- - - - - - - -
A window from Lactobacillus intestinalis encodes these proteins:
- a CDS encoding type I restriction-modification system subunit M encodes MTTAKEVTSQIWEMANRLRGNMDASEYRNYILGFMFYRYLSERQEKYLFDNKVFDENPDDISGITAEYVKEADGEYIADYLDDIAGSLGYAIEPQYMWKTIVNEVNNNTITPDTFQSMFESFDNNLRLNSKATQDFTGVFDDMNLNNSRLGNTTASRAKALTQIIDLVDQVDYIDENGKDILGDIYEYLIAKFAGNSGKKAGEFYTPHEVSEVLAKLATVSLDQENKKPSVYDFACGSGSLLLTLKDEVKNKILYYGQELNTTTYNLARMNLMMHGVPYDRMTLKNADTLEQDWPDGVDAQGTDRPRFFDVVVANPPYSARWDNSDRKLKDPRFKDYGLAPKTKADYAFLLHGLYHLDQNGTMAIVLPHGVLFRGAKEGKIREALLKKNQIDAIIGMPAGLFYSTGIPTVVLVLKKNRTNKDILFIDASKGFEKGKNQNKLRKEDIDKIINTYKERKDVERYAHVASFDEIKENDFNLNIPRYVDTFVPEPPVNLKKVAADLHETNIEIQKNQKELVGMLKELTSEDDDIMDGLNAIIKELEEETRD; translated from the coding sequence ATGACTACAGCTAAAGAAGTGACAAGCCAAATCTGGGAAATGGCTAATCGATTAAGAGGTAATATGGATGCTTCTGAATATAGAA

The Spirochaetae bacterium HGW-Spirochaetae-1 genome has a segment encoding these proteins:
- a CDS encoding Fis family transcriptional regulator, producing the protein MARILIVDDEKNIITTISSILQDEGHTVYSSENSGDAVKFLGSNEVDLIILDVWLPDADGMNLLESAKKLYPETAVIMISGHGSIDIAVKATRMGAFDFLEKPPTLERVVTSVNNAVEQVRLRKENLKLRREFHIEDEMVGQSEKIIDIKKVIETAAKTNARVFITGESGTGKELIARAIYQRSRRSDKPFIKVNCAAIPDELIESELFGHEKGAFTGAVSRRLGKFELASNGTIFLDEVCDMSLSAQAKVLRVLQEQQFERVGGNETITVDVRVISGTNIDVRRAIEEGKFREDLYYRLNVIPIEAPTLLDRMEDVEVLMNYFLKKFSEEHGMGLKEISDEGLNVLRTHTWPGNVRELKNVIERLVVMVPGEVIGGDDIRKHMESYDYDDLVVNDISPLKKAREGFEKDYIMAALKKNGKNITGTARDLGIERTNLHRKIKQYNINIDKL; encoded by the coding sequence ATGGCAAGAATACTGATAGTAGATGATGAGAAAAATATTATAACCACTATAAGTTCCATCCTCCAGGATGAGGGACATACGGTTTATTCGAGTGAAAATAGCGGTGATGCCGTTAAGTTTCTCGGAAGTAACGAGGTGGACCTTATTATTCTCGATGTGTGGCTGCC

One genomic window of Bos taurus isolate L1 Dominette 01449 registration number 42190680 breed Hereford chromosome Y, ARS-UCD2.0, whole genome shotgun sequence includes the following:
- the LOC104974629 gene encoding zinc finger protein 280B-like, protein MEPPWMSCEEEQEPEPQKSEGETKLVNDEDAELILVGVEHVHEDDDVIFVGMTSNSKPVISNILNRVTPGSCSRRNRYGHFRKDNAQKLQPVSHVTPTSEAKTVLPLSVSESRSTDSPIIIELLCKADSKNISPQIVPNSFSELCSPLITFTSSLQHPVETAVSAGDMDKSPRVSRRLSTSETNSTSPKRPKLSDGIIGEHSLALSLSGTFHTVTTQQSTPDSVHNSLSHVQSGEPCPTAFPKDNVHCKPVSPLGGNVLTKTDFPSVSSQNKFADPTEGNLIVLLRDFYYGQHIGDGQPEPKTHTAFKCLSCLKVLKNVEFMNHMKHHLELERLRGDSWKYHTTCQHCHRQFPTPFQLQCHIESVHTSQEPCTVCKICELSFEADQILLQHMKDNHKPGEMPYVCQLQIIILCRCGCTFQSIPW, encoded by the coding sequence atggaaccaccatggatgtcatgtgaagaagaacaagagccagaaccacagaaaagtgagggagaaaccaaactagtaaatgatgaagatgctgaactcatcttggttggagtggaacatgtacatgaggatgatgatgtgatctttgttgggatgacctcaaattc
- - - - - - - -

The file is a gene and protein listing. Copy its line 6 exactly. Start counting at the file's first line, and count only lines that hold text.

- the LOC104974629 gene encoding zinc finger protein 280B-like, protein MEPPWMSCEEEQEPEPQKSEGETKLVNDEDAELILVGVEHVHEDDDVIFVGMTSNSKPVISNILNRVTPGSCSRRNRYGHFRKDNAQKLQPVSHVTPTSEAKTVLPLSVSESRSTDSPIIIELLCKADSKNISPQIVPNSFSELCSPLITFTSSLQHPVETAVSAGDMDKSPRVSRRLSTSETNSTSPKRPKLSDGIIGEHSLALSLSGTFHTVTTQQSTPDSVHNSLSHVQSGEPCPTAFPKDNVHCKPVSPLGGNVLTKTDFPSVSSQNKFADPTEGNLIVLLRDFYYGQHIGDGQPEPKTHTAFKCLSCLKVLKNVEFMNHMKHHLELERLRGDSWKYHTTCQHCHRQFPTPFQLQCHIESVHTSQEPCTVCKICELSFEADQILLQHMKDNHKPGEMPYVCQLQIIILCRCGCTFQSIPW, encoded by the coding sequence atggaaccaccatggatgtcatgtgaagaagaacaagagccagaaccacagaaaagtgagggagaaaccaaactagtaaatgatgaagatgctgaactcatcttggttggagtggaacatgtacatgaggatgatgatgtgatctttgttgggatgacctcaaattc